Consumer Screwgie of the Day

There are a lot of things companies do to fool consumers, some more meaningful than others. They pack items in large boxes to make them look bigger, they offer questionable claims about their products' effectiveness, they weave absurd tales about how your life will be changed if you buy their thing. Navigating your way through that thicket of baloney is part of being a smart consumer, and to a degree we accept it as part of the price of having free commercial speech. Short of outright fraud or practices that do substantial harm to consumers, we understand that people who are selling things can say almost anything they want, and we accept that being a consumer means that manufacturers and retailers are going to try to fool you. In the immortal words of Morty Seinfeld, "Cheap fabric and dim lighting. That's how you move merchandise."

But there are some kinds of deception that are beyond the pale. It's one thing to sell you something that might not be up to your expectations; perhaps your expectations were just too high. It's something else to fool you into buying one thing, when you actually wanted to buy something else. I give you the modern American gas pump:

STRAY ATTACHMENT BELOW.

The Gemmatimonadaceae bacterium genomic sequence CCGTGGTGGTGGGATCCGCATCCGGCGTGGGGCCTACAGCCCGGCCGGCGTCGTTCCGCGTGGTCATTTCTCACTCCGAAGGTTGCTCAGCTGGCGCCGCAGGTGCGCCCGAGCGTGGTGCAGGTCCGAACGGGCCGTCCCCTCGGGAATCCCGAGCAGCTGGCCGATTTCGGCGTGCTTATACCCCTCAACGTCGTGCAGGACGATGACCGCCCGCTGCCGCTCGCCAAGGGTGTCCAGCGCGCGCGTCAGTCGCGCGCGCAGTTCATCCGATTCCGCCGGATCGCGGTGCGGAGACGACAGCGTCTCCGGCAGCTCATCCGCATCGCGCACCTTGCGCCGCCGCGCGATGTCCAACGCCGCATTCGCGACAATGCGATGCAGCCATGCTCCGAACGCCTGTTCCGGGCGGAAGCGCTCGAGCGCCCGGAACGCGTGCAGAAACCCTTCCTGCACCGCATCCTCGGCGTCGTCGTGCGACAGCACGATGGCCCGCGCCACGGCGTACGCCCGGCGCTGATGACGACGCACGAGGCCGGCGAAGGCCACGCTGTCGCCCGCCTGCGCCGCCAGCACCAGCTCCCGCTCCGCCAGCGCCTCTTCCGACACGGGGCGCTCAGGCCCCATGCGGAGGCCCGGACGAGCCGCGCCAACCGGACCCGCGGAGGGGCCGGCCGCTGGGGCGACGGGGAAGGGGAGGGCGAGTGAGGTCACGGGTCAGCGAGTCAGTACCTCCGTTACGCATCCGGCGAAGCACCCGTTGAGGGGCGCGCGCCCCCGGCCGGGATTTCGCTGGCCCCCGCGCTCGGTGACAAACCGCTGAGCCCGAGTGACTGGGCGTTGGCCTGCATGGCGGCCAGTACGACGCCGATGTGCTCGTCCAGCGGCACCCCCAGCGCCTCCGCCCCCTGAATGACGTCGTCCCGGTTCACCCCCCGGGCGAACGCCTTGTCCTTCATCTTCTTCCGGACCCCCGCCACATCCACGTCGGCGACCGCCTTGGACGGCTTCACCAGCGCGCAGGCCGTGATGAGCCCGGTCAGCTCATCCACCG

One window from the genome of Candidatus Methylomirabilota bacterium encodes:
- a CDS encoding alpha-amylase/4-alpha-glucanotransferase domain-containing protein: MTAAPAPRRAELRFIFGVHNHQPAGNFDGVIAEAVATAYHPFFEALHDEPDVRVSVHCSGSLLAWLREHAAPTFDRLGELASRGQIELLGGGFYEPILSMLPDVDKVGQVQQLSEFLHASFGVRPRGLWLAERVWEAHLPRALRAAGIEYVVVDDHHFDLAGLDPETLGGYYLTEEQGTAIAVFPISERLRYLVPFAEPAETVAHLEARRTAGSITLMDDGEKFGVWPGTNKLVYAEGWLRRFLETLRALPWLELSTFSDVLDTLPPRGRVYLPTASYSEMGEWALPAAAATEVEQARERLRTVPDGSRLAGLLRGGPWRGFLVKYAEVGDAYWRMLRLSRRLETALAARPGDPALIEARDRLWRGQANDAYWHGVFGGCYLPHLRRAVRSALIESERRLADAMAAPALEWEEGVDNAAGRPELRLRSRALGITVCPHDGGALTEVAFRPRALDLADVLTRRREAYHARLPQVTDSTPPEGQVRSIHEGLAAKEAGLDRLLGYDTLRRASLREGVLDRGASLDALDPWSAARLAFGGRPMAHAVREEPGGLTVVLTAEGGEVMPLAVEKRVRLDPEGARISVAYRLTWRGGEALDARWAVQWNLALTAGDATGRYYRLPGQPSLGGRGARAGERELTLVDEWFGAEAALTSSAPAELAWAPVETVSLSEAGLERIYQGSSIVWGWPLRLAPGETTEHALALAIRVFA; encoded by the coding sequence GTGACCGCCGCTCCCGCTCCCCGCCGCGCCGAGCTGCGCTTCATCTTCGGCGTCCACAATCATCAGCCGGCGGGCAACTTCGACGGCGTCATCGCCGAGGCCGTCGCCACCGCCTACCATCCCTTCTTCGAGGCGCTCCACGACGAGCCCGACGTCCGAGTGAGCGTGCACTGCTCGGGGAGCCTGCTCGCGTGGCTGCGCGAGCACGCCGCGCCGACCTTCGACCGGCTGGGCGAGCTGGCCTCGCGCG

You see, here in the West we read from left to right. As a consequence, when we array things, we usually array them from smallest to largest, from left to right. Gas pumps offer three kinds of gas at three different prices. So the owners of gas stations, knowing that we always assume the lowest-priced option will be on the left, move the lowest-priced option to the middle, with the second-lowest-priced on the left. They know that most people go into the station and want the cheapest gas (particularly when gas is expensive). And they know that a certain number of people won't look too closely, and will pick the more expensive option when they actually wanted the cheaper option, thereby paying a few more dollars than they had intended. Suckers!

Gas stations are generally owned by independent businesspeople, not the oil companies themselves. But this practice, which has become universal as far as I can tell, makes me feel about the same way toward those small business owners as I feel toward ExxonMobil or BP. There is simply no reason to array the pumps that way, except in the hope that they'll trick people into buying something they didn't want. It's a scam, nothing more, nothing less.

Could my complaint have anything to do with the fact that the other day in a moment of inattention I myself got fooled by this very scam? Heavens, no.

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